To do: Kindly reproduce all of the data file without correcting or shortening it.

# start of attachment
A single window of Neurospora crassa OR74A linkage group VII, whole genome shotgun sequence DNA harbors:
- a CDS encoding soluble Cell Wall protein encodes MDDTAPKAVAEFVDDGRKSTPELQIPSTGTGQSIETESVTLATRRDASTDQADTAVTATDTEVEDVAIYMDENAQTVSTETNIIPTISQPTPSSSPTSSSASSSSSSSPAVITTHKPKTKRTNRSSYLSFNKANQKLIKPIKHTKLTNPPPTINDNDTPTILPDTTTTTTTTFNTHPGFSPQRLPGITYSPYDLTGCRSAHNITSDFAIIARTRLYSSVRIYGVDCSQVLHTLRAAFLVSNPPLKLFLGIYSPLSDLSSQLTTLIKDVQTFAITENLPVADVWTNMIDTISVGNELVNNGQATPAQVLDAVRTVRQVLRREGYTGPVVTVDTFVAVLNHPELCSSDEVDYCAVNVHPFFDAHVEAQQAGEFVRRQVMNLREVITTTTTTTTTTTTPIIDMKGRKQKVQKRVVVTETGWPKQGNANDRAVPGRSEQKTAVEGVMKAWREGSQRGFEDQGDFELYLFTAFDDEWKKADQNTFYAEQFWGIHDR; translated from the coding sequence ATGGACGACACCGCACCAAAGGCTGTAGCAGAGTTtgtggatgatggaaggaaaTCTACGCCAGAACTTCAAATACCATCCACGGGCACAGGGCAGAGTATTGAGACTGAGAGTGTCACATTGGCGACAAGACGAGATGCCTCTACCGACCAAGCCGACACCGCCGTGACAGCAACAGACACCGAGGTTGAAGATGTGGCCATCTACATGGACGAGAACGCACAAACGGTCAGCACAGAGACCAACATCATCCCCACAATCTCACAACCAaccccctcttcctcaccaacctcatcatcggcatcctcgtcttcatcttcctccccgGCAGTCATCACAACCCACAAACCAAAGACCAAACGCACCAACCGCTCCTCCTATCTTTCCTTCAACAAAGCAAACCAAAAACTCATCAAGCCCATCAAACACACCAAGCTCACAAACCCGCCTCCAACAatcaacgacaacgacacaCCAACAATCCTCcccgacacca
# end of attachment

A single window of Neurospora crassa OR74A linkage group VII, whole genome shotgun sequence DNA harbors:
- a CDS encoding soluble Cell Wall protein encodes MDDTAPKAVAEFVDDGRKSTPELQIPSTGTGQSIETESVTLATRRDASTDQADTAVTATDTEVEDVAIYMDENAQTVSTETNIIPTISQPTPSSSPTSSSASSSSSSSPAVITTHKPKTKRTNRSSYLSFNKANQKLIKPIKHTKLTNPPPTINDNDTPTILPDTTTTTTTTFNTHPGFSPQRLPGITYSPYDLTGCRSAHNITSDFAIIARTRLYSSVRIYGVDCSQVLHTLRAAFLVSNPPLKLFLGIYSPLSDLSSQLTTLIKDVQTFAITENLPVADVWTNMIDTISVGNELVNNGQATPAQVLDAVRTVRQVLRREGYTGPVVTVDTFVAVLNHPELCSSDEVDYCAVNVHPFFDAHVEAQQAGEFVRRQVMNLREVITTTTTTTTTTTTPIIDMKGRKQKVQKRVVVTETGWPKQGNANDRAVPGRSEQKTAVEGVMKAWREGSQRGFEDQGDFELYLFTAFDDEWKKADQNTFYAEQFWGIHDR; translated from the coding sequence ATGGACGACACCGCACCAAAGGCTGTAGCAGAGTTtgtggatgatggaaggaaaTCTACGCCAGAACTTCAAATACCATCCACGGGCACAGGGCAGAGTATTGAGACTGAGAGTGTCACATTGGCGACAAGACGAGATGCCTCTACCGACCAAGCCGACACCGCCGTGACAGCAACAGACACCGAGGTTGAAGATGTGGCCATCTACATGGACGAGAACGCACAAACGGTCAGCACAGAGACCAACATCATCCCCACAATCTCACAACCAaccccctcttcctcaccaacctcatcatcggcatcctcgtcttcatcttcctccccgGCAGTCATCACAACCCACAAACCAAAGACCAAACGCACCAACCGCTCCTCCTATCTTTCCTTCAACAAAGCAAACCAAAAACTCATCAAGCCCATCAAACACACCAAGCTCACAAACCCGCCTCCAACAatcaacgacaacgacacaCCAACAATCCTCcccgacacca